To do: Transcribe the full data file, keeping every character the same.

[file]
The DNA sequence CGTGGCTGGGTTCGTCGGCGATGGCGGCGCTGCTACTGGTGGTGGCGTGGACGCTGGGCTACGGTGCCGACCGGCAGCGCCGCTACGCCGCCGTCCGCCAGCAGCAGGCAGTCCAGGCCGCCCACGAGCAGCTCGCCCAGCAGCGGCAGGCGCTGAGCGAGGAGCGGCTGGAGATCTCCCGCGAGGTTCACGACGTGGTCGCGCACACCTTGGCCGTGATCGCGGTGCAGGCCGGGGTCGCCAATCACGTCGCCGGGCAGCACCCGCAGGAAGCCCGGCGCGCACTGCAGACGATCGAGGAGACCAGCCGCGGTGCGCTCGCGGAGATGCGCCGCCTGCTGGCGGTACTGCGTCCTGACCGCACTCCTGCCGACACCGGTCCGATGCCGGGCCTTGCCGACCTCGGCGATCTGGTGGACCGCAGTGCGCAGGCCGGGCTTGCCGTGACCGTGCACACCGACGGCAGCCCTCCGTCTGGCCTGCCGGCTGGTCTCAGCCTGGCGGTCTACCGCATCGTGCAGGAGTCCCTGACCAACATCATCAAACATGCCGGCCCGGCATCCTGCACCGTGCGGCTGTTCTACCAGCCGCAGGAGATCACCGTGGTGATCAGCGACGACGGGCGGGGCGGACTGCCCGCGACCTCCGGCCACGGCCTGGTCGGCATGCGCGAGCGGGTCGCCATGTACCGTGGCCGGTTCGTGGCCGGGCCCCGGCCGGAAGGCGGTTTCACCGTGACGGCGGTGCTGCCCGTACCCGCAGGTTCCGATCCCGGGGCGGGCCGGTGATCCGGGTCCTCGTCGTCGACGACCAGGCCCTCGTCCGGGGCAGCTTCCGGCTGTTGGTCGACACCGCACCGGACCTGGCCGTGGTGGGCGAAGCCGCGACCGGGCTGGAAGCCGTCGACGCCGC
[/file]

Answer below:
The DNA sequence CGTGGCTGGGTTCGTCGGCGATGGCGGCGCTGCTACTGGTGGTGGCGTGGACGCTGGGCTACGGTGCCGACCGGCAGCGCCGCTACGCCGCCGTCCGCCAGCAGCAGGCAGTCCAGGCCGCCCACGAGCAGCTCGCCCAGCAGCGGCAGGCGCTGAGCGAGGAGCGGCTGGAGATCTCCCGCGAGGTTCACGACGTGGTCGCGCACACCTTGGCCGTGATCGCGGTGCAGGCCGGGGTCGCCAATCACGTCGCCGGGCAGCACCCGCAGGAAGCCCGGCGCGCACTGCAGACGATCGAGGAGACCAGCCGCGGTGCGCTCGCGGAGATGCGCCGCCTGCTGGCGGTACTGCGTCCTGACCGCACTCCTGCCGACACCGGTCCGATGCCGGGCCTTGCCGACCTCGGCGATCTGGTGGACCGCAGTGCGCAGGCCGGGCTTGCCGTGACCGTGCACACCGACGGCAGCCCTCCGTCTGGCCTGCCGGCTGGTCTCAGCCTGGCGGTCTACCGCATCGTGCAGGAGTCCCTGACCAACATCATCAAACATGCCGGCCCGGCATCCTGCACCGTGCGGCTGTTCTACCAGCCGCAGGAGATCACCGTGGTGATCAGCGACGACGGGCGGGGCGGACTGCCCGCGACCTCCGGCCACGGCCTGGTCGGCATGCGCGAGCGGGTCGCCATGTACCGTGGCCGGTTCGTGGCCGGGCCCCGGCCGGAAGGCGGTTTCACCGTGACGGCGGTGCTGCCCGTACCCGCAGGTTCCGATCCCGGGGCGGGCCGGTGATCCGGGTCCTCGTCGTCGACGACCAGGCCCTCGTCCGGGGCAGCTTCCGGCTGTTGGTCGACACCGCACCGGACCTGGCCGTGGTGGGCGAAGCCGCGACCGGGCTGGAAGCCGTCGACGCCGC